Itaewon Halloween Celebrations Subdued a Year After Tragedy

Seoul marked a somber anniversary over the weekend, a year after nearly 160 people died in a crowd surge in Itaewon, a popular nightlife district in the city.

Oct. 29, 2022, had started as a long-awaited Halloween celebration — the first in several years in South Korea that was free of pandemic restrictions. A mass of revelers and a bottleneck of human traffic in a cramped alley that night led to catastrophe, and a national outpouring of grief and questions about why the authorities were unable to prevent it.

This year, the gathering in Itaewon was much smaller. Several neighborhoods in Seoul saw an outsized police presence.

Thousands gathered on Sunday at a temporary memorial in front of Seoul City Hall to pay their respects to the victims.

Emergency vehicles and police cars lined the main street in Itaewon on Saturday night. The authorities had deployed additional personnel to help manage pedestrian traffic in several nightlife areas over the weekend.

At Seoul City Hall on Sunday, people held posters that read “10.29 Itaewon disaster: We will remember” and “10.29 Itaewon disaster: Enact the special law,” referring to a bill that would open an independent investigation into the catastrophe.

Earlier in the week, a memorial to the victims was unveiled in the alley in Itaewon. Lee Hyo-suk, whose daughter Jeong Ju-hee, 30, had died in the crowd crush, cried as she approached the plaque on Thursday.

The increased police presence was visible on Saturday in the alley where the crowd crush had occurred last year.

More partygoers gathered in the Hongdae neighborhood this year, in western Seoul, where police officers and emergency disaster response teams were controlling the crowds on Sunday.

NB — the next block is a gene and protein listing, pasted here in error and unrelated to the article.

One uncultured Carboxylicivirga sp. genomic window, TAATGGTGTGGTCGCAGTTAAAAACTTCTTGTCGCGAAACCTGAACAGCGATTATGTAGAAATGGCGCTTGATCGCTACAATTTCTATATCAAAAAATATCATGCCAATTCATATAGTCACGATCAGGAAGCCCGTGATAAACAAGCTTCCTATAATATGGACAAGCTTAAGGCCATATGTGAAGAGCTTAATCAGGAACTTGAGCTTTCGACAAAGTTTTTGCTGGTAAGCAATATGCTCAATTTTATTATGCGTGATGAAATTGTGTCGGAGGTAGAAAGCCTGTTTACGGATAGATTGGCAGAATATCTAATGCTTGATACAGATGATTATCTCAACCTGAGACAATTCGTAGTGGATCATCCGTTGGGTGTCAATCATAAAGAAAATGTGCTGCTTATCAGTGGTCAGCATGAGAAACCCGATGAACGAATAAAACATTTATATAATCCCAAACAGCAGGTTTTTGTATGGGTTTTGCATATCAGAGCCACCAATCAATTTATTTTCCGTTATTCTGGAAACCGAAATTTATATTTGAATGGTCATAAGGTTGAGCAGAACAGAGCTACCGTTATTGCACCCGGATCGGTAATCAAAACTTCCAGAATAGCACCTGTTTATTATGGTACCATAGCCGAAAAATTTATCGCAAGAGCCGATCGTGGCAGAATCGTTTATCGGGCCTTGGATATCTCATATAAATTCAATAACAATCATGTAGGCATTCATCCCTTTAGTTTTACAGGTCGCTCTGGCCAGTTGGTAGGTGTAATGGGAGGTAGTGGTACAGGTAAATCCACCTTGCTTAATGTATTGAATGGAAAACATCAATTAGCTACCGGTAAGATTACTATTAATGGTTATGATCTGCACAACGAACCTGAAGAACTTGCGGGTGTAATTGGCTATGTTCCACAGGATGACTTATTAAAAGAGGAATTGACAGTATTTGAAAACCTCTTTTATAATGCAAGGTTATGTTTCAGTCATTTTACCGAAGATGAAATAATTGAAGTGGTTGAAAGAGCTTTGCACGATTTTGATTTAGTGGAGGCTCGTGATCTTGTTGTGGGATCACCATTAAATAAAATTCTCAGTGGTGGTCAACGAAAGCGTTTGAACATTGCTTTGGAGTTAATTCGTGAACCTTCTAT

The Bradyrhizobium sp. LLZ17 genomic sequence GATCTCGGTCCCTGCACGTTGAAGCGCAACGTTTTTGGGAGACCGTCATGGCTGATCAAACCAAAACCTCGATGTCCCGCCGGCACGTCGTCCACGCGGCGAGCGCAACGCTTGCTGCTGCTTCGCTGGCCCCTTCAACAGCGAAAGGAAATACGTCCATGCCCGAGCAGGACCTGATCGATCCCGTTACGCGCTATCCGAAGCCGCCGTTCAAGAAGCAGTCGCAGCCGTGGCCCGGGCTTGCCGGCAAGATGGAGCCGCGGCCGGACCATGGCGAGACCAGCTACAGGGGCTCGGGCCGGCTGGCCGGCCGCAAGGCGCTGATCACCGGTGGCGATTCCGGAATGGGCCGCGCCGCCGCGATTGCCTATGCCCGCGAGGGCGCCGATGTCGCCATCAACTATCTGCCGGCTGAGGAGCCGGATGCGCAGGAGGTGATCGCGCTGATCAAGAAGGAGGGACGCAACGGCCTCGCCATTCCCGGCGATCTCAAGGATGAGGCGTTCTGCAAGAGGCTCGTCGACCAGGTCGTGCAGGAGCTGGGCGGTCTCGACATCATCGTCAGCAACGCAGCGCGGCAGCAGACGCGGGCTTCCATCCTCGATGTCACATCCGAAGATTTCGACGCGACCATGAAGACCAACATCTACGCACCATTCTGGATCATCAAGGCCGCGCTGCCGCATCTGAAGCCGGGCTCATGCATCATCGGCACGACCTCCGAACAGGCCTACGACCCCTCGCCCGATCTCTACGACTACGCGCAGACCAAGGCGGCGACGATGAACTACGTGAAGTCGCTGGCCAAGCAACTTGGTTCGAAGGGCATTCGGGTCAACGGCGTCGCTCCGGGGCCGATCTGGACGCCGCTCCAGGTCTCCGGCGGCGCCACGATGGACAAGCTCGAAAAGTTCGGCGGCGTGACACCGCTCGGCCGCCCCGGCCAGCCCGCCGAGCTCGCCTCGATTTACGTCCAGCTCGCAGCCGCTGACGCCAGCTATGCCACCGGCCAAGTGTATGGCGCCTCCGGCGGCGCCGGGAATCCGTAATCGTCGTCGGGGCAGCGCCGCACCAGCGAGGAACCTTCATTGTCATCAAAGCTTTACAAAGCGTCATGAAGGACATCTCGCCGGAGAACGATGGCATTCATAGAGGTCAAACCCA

Officers directed traffic in Itaewon, but the neighborhood bars remained largely empty in the early hours of the evening.

The victims’ families honored their loved ones at a temporary memorial in front of Seoul City Hall on Saturday. They bowed 159 times — for all of the victims — in front of photographs and food they had brought as offerings for the deceased. Many parents had prepared their children’s favorite snacks, like pizza, coffee and tteokbokki, or spicy rice cakes.

There was more security along many of the streets, alleyways and stairs in Itaewon ahead of Halloween this year.

Last year, detectives in Itaewon had largely focused on cracking down on illegal drug use and failed to help with crowd control. That changed this year.

A wall in the alleyway was covered with messages and flowers on Saturday evening.

Barricades were installed in parts of the street in Itaewon in an effort to better control the crowd in both directions.

People wearing Halloween masks returned to the neighborhood, though in far fewer numbers than last year.

Officers patrolled the main street in Itaewon on Saturday to direct pedestrian traffic.

Police buses along the main street.

A family member touched a victim’s photograph at the temporary memorial at Seoul City Hall on Monday. Most of the people who died were in their 20s and 30s.

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